When it comes to interior decorating Lola Osbourne makes her mark with a few choice accessories of her own. From reupholstering a few armchairs and couches with teeth marks and scratches, to adding unpleasant yellow spots on carpets and a new ghastly odor to her humble abode, the infamous “terrible 2-year-old” bulldog had to be stopped.
“I met [the Osbournes] and they said Lola is the most stupid dog ever,” says Tamar Geller, a professional dog trainer and owner of The Loved Dog Company. “And I looked at her and said ‘she is so not stupid’. There are many people who say their dog is stupid but they’re not. They are brilliant. It’s just no one understands what they are saying.”
According to Tamar, with all the “craziness” in the household and no clear-cut guidelines to follow, Lola was the leader of the seven-dog pack, doing whatever she pleased wherever she pleased. But the Osbournes had enough of Lola’s lucrative decorations, some of which end up under their feet and has became the object of some of Ozzy’s funniest quotes.
The Osbournes wanted Lola to have manners, to be polite, to have patience and to play nicely with the other dogs. “I started working with her and literally within 5 minutes the dog was sitting down,” Tamar says. “It was amazing to see how she was like a sponge. She wanted to learn.”
But what is it that Tamar does that makes a world-renowned rambunctious bulldog learn to sit in just 5 minutes? It’s not choke chains or abusive language, surprisingly it’s only a game.
Tamar Geller’s interest in working with animals began after finishing her service as an Israeli Intelligence Officer in the Air Force for the Special Forces. Geller retreated into the quiet deserts of Israel, and after a short time, she began to tag along with a man who was doing research on wolves.
“I was interested in wildlife but not as a career. It’s kind of like a little magic moment where you know opportunity presents itself and either you take it and it changes your life or not,” she says. “It was really not premeditated at all. I never thought this is what I would do. I thought I would be a shrink and now I’m a shrink for dogs,” she adds with a laugh from her doggie daycare in Los Angeles.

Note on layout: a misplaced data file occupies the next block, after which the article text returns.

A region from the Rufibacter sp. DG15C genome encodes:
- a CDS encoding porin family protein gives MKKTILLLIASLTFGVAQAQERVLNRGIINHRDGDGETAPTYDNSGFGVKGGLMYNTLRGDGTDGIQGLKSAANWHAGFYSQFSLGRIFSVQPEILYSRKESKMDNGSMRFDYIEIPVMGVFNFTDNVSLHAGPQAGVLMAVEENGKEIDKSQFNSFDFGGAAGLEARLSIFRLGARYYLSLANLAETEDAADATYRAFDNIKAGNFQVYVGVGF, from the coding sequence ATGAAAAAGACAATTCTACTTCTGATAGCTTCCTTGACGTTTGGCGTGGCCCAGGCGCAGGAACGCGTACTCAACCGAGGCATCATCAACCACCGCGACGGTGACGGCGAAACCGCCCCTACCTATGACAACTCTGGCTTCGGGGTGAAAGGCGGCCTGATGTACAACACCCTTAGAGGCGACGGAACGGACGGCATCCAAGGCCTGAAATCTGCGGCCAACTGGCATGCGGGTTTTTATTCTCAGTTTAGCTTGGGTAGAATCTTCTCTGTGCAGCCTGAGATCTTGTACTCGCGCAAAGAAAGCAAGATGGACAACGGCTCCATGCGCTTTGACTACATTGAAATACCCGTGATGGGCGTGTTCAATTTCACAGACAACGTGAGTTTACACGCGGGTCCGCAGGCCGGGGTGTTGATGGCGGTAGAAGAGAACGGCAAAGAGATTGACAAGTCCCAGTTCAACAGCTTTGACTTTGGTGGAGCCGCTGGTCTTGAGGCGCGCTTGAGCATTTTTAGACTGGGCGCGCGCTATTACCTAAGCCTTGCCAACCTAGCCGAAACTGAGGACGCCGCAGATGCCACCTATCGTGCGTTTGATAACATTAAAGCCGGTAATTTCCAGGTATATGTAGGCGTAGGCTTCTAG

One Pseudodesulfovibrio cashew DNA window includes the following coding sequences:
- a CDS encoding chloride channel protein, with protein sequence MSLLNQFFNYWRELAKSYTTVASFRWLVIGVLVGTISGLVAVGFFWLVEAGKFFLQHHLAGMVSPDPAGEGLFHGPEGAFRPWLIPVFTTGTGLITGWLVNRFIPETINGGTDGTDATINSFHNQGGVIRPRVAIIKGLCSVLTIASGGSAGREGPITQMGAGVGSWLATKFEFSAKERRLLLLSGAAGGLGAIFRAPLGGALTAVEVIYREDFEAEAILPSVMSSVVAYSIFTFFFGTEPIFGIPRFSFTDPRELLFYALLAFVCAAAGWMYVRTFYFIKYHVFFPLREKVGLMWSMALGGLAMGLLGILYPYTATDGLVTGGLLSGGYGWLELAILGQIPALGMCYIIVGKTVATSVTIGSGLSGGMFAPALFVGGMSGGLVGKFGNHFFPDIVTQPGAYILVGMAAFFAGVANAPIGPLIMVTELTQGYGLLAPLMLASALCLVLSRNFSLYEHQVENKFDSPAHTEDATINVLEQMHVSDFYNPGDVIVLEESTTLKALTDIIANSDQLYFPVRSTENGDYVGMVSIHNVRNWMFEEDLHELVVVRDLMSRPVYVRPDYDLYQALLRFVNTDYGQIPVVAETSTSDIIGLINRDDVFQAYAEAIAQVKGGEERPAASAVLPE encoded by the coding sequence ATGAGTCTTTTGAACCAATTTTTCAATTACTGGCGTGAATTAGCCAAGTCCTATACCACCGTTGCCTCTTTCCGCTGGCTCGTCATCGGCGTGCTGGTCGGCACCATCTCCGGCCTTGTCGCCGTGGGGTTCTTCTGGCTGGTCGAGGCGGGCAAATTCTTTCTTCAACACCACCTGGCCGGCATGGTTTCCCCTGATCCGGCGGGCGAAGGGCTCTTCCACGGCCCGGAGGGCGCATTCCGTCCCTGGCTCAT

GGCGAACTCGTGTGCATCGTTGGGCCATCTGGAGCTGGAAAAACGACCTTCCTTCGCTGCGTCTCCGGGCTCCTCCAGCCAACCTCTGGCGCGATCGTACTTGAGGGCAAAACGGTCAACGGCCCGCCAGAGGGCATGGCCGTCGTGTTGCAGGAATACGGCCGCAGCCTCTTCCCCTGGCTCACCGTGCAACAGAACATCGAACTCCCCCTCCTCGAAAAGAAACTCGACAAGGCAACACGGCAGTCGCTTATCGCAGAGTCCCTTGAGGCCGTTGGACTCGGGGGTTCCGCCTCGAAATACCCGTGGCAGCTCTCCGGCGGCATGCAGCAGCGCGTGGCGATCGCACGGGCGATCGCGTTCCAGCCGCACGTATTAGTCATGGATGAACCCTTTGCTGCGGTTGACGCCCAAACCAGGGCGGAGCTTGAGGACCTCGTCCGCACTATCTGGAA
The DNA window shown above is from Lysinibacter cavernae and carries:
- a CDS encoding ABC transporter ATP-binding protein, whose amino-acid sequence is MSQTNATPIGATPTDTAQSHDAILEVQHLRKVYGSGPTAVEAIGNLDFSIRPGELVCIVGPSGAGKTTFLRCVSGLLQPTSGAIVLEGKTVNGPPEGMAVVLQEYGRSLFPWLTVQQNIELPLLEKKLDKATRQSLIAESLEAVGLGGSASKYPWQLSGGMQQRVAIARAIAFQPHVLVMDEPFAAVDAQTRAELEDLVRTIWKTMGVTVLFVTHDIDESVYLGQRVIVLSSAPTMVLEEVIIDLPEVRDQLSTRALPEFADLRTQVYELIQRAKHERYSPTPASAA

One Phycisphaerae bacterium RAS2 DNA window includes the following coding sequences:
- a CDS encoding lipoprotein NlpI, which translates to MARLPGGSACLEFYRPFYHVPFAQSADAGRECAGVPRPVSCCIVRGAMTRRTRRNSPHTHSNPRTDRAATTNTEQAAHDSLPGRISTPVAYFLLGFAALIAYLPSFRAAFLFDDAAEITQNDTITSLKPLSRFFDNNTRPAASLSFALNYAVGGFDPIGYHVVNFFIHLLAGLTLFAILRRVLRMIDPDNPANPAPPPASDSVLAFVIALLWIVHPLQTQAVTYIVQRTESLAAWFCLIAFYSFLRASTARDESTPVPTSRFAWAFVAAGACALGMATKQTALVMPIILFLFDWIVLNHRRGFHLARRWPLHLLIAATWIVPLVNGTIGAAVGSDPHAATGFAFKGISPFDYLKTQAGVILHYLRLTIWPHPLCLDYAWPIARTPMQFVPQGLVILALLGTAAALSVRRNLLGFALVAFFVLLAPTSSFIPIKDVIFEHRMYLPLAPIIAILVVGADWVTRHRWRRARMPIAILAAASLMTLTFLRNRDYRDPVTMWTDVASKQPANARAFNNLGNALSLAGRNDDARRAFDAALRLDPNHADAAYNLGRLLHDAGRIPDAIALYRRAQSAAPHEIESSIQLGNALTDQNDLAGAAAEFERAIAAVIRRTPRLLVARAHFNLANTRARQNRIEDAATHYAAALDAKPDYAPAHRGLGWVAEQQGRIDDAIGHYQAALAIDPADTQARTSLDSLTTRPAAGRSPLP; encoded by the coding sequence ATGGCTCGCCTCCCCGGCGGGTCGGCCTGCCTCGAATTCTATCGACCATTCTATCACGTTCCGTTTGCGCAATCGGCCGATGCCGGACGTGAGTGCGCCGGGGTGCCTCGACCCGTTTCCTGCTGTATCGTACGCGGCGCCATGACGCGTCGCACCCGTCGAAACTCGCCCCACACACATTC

After a couple months of studying wolves Geller combined her research with her knowledge of child psychology, and tried what she learned on her dogs and her friends’ dogs. Eventually she moved to the United States in 1988 with a new technique of dog training.
“Everything [the wolves] were doing was done through a game. And that’s what I did. I took everything that I wanted to teach a dog and came up with a game way to do it,” she says. “It’s not about correcting a dog, it’s about how can I make it fun for her? And that’s what I showed [The Osbournes]; how to have fun in an ‘edutaining’ way.”
Although Geller only spent two sessions working on manners and establishing a walking schedule for Lola to follow, Lola won Tamar’s heart and topped the charts as her favorite celebrity dog in training.
“She was fantastic! She is like a tomboy,” she says. “It’s the personality you fall in love with when you see them making that effort.”
Lola was just as charming in her goodbye and sent Tamar off with a surprise; “Obviously we didn’t start on the house breaking but she peed on the rug as I was leaving, which was really funny.”
In her days since the Osbournes, the single 38 year-old proud owner of a rescued Doberman mix named Clyde, continues her quest to make life great for her clients’ dogs and the dogs that live in her cage-free kennel at The Loved Dog Co. Her 6,000 sq., ft. indoor doggie daycare is complete with couches, tunnels, beds and slides; the dogs are free to socialize, and are not stuck at home bored. Tamar says, “It’s a place where they can come and hang out.”
After 15 years as a dog trainer and 6 years of running The Loved Dog, Tamar says she’s not tired. And when asked what is the highlight of her career she openly admits that she is grateful for her many celebrity clients and for all the media coverage and support, but her pride and joy resides in the faces of the dogs. “I go to the center everyday and everyday we are helping build dogs’ self-esteem. But it can bring tears to your eyes,” she says. “When you see dogs that have been abused, that they have their ears cut with scissors, or that their face is caved in because someone has punched him, and you see him smiling and coming to give you a kiss, it is by far the highlight of everything.”